Villefort to Saint Martin d’Ardeche

Villefort to Les Vans was my last day in the Cevennes National Park, and while the park was amazing I was looking for a change. I had enough days of camping in a row, and I needed a break from the cold, rainy and windy weather. After following the GR6/7 and their variants (60/66/68/70/71/72) through most of the park and the GR44 into Villefort, the path picked up the GR4. There was one last steep and high ridge leading from Villefort out to the south of Les Vans, and the path took full advantage. There was a gradual climb through forests to dirt roads and trails on top of the ridge. There were some pretty amazing views out over the forested mountains and the river valleys, and I was able to see all the way to the Alps. On one of the roads I was passed by a van with a group of people inside. Once I reached the highest point of the ridge, I saw the group unloading paragliding equipment, and they were airborne by the time I reached the fire tower and communications array at the end of the ridge line.

It was a steady and rocky drop down from the ridge, which felt a bit slow and rough since it was near the end of the walk for the day. Once the path reached the hamlet of Brahic it leveled out a bit, but was still very rocky. The trail was flanked by white rock walls, which seemed like a channel for keeping all of the rocky madness from escaping the width of the trail.

A final drop took me down into Les Vans, the largest village I had been through since before entering the Cevennes National Park. Les Vans was very lively, with a few tourists, but mostly locals out socializing or playing petanque. It was quite nice there on a warm evening.

The next day was very warm with little breeze. After traversing some areas near cliffs, the path crossed a large agricultural valley where grapes and other fruits and vegetables were grown. I stopped at a roadside fruit and vegetable stand for a break after being in exposed area for some time. I talked briefly with a guy that had ridden his touring bike from Stockholm. Most of the afternoon was not that great. It was mainly dirt roads through the hills with very limited scenery, and those roads got a bit old after several hours. A change in scenery didn’t come until I was just outside of Salavas and Vallon Pont d’Arc, where I started to see tourists that were gathering at the river.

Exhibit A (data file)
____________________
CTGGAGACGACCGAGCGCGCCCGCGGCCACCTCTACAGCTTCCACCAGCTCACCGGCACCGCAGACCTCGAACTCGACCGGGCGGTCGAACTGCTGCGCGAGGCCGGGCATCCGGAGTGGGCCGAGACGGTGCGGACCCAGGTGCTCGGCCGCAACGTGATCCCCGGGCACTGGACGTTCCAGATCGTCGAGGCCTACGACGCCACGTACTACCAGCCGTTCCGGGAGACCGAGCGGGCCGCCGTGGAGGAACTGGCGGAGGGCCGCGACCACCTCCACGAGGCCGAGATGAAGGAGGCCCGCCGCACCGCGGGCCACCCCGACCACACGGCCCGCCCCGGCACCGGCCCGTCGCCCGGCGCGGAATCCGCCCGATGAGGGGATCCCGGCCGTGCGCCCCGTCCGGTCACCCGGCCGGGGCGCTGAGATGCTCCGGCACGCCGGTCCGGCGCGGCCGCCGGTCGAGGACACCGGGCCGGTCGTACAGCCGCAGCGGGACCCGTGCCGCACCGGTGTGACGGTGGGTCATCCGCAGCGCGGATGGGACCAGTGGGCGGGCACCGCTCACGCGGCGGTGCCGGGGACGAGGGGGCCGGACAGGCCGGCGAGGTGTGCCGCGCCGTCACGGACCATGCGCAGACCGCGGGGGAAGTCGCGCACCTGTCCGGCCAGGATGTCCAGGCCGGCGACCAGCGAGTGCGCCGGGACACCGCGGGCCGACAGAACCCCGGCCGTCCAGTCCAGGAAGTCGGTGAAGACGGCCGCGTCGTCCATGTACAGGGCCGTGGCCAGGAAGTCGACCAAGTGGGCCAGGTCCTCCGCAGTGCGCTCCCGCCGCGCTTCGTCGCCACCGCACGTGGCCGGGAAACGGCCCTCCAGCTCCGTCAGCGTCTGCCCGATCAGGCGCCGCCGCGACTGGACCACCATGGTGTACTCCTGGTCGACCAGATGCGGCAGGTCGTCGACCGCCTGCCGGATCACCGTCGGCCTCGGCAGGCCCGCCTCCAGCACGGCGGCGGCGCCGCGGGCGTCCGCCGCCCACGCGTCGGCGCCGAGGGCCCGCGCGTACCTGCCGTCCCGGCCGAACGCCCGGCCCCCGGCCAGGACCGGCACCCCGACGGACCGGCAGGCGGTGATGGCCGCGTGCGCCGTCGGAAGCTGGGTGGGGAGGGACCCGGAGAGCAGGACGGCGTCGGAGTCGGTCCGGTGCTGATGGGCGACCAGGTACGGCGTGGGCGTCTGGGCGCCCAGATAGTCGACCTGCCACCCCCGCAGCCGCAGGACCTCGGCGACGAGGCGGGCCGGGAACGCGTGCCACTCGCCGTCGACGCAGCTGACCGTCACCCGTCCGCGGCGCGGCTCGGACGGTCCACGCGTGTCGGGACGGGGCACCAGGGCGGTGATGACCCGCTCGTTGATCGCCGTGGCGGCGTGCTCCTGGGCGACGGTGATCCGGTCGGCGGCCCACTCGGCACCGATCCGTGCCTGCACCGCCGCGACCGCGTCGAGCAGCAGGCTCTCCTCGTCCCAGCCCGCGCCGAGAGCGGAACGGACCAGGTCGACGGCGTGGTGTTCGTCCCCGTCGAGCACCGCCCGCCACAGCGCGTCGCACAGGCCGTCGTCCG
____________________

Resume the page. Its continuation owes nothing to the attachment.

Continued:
After crossing the Ardeche river, it was a short walk up the hill to the very busy village of Vallon Pont d’Arc. There were lots of river-going tourists here, and the village seemed to explode with people around dinner time. It was a beautiful village, but the dinner time crowd got to be a bit much as it was hard to find a table anywhere.

After leaving Vallon Pont d’Arc and going through Salavas, it turned into a odd day where the way was not very nice, but the villages along the route were great. Almost the entire day was spent on dirt roads in low forest in hot and dry conditions. I would venture to say that most of the day was quite boring, and it made the day feel much longer than it was. The village of Labastide de Virac with its nice castle was a good break from the monotony. 

I walked around the castle a village before continuing on. The afternoon was very long and had more of the same dry, rocky dirt roads with no sights. That blandness was finally shattered when I hit the last kilometer into Aigueze. The trail crested a small rock outcrop that was on the edge of the cliff overlooking the river. From here you could see all of the people in the river, as well as Aigueze teetering on the edge. There were also views across the river to Saint Martin d’Ardeche. It was quite spectacular.

Aigueze was outstanding. Wonderful buildings, a castle and church all sitting on the cliff wall. Town was busy with tourists and petanque players. They had a whole section of the main square area cordoned off for a petanque tournament, which added a buzz to the ambiance of the village. 

After enjoying Aigueze for a while, I proceeded to cross the suspension bridge into Saint Martin d’Ardeche. This was a bit tricky as the bridge was barely wide enough for normal cars, and traffic was alternated to allow for two-way traffic. 

While less dramatic than Aigueze, Saint Martin d’Ardeche was very nice and had a good atmosphere once the river crowd decided to dry off for the evening. The area with these two villages on the river is definitely special, and it’s easy to see why it is a warm summer vacation spot.

Walking days: 95
Total distance walked: 2720km (1690mi)

Published by

Heath @ Groundwerk

Chief Walking Officer at groundwerk.org, a blog for those wishing to follow my walk across Europe and help me raise money for charity.

Leave a Comment

Fill in your details below or click an icon to log in:

WordPress.com Logo

You are commenting using your WordPress.com account. Log Out / Change )

Twitter picture

You are commenting using your Twitter account. Log Out / Change )

Facebook photo

You are commenting using your Facebook account. Log Out / Change )

Google+ photo

You are commenting using your Google+ account. Log Out / Change )

Connecting to %s